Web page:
Bert Loomis was a visionary. This general session will highlight how Bert Loomis and people like him inspire us to build great things with small inventions. In their general session at 19th Cloud Expo, Harold Hannon, Architect at IBM Bluemix, and Michael O'Neill, Strategic Business Development at Nvidia, discussed the accelerating pace of AI development and how IBM Cloud and NVIDIA are partnering to bring AI capabilities to "every day," on-demand. They also reviewed two "free infrastructure" pr...
Major trends and emerging technologies – from virtual reality and IoT, to Big Data and algorithms – are helping organizations innovate in the digital era. However, to create real business value, IT must think beyond the ‘what’ of digital transformation to the ‘how’ to harness emerging trends, innovation and disruption. Architecture is the key that underpins and ties all these efforts together. In the digital age, it’s important to invest in architecture, extend the enterprise footprint to the cl...
"Dice has been around for the last 20 years. We have been helping tech professionals find new jobs and career opportunities," explained Manish Dixit, VP of Product and Engineering at Dice, in this SYS-CON.tv interview at 19th Cloud Expo, held November 1-3, 2016, at the Santa Clara Convention Center in Santa Clara, CA.
Connected devices and the industrial internet are growing exponentially every year with Cisco expecting 50 billion devices to be in operation by 2020. In this period of growth, location-based insights are becoming invaluable to many businesses as they adopt new connected technologies. Knowing when and where these devices connect from is critical for a number of scenarios in supply chain management, disaster management, emergency response, M2M, location marketing and more. In his session at @Th...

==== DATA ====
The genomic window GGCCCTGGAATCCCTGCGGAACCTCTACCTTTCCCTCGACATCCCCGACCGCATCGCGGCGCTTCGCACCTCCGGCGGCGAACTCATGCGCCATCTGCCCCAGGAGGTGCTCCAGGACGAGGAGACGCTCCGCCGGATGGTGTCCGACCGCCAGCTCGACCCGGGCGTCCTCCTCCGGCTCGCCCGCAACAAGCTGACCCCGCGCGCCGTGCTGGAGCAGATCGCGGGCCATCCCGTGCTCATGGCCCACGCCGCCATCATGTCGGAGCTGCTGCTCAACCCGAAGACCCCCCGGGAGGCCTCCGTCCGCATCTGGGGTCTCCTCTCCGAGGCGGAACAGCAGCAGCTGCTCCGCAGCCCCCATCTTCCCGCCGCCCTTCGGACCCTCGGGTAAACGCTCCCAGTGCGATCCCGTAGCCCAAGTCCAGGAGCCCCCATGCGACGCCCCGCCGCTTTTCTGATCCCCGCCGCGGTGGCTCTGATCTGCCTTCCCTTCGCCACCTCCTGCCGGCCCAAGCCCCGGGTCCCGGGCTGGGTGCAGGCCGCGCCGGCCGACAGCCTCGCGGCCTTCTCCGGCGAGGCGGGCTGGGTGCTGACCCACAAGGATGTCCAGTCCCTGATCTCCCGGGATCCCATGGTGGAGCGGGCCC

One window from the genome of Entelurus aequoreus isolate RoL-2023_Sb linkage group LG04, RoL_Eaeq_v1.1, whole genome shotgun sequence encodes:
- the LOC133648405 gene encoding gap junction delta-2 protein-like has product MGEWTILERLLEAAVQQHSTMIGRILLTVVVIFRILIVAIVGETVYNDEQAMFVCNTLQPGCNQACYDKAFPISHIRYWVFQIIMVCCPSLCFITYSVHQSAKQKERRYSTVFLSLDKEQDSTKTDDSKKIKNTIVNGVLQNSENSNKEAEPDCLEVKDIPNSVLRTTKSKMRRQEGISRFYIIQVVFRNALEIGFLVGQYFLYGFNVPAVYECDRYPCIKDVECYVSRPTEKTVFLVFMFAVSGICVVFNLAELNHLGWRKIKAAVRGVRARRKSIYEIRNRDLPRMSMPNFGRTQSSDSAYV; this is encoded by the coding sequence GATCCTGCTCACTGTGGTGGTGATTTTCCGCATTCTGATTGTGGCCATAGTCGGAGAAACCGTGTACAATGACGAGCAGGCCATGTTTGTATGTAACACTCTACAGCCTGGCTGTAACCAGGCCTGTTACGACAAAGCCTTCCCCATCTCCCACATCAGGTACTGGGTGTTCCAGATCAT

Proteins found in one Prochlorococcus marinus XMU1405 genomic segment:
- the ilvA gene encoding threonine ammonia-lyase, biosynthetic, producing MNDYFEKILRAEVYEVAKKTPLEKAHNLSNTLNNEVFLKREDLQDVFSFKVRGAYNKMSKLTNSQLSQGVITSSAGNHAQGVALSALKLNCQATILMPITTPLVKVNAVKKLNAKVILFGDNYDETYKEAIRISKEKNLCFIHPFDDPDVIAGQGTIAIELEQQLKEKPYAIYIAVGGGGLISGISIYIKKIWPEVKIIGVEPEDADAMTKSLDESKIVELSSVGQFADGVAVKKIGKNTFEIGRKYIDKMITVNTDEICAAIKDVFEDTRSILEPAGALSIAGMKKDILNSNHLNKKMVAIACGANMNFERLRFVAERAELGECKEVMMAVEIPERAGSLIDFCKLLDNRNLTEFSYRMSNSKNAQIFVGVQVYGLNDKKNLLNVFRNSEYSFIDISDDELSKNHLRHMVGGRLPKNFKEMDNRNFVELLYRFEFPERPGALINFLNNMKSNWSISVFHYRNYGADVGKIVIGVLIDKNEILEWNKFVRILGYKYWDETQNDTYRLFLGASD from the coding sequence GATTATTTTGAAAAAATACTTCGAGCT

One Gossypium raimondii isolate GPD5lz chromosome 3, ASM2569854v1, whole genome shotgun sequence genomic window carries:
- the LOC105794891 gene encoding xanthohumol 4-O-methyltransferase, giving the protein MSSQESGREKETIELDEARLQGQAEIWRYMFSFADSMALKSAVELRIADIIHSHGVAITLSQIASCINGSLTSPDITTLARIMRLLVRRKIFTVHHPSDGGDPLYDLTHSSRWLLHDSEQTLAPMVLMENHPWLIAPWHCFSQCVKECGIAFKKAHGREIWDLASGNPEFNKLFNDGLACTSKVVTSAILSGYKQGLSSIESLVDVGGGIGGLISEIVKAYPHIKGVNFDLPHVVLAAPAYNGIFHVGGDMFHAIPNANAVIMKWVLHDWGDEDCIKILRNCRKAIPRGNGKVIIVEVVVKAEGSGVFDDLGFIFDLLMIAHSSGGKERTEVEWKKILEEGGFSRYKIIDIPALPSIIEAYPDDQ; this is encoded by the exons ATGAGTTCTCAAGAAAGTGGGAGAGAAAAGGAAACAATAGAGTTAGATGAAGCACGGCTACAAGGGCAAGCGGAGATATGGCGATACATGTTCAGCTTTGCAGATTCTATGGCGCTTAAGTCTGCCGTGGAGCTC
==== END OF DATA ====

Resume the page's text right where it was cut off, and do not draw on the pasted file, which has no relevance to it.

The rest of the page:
"We are a modern development application platform and we have a suite of products that allow you to application release automation, we do version control, and we do application life cycle management," explained Flint Brenton, CEO of CollabNet, in this SYS-CON.tv interview at DevOps at 19th Cloud Expo, held November 1-3, 2016, at the Santa Clara Convention Center in Santa Clara, CA.
What happens when the different parts of a vehicle become smarter than the vehicle itself? As we move toward the era of smart everything, hundreds of entities in a vehicle that communicate with each other, the vehicle and external systems create a need for identity orchestration so that all entities work as a conglomerate. Much like an orchestra without a conductor, without the ability to secure, control, and connect the link between a vehicle’s head unit, devices, and systems and to manage the ...
Application transformation and DevOps practices are two sides of the same coin. Enterprises that want to capture value faster, need to deliver value faster – time value of money principle. To do that enterprises need to build cloud-native apps as microservices by empowering teams to build, ship, and run in production. In his session at @DevOpsSummit at 19th Cloud Expo, Neil Gehani, senior product manager at HPE, discussed what every business should plan for how to structure their teams to delive...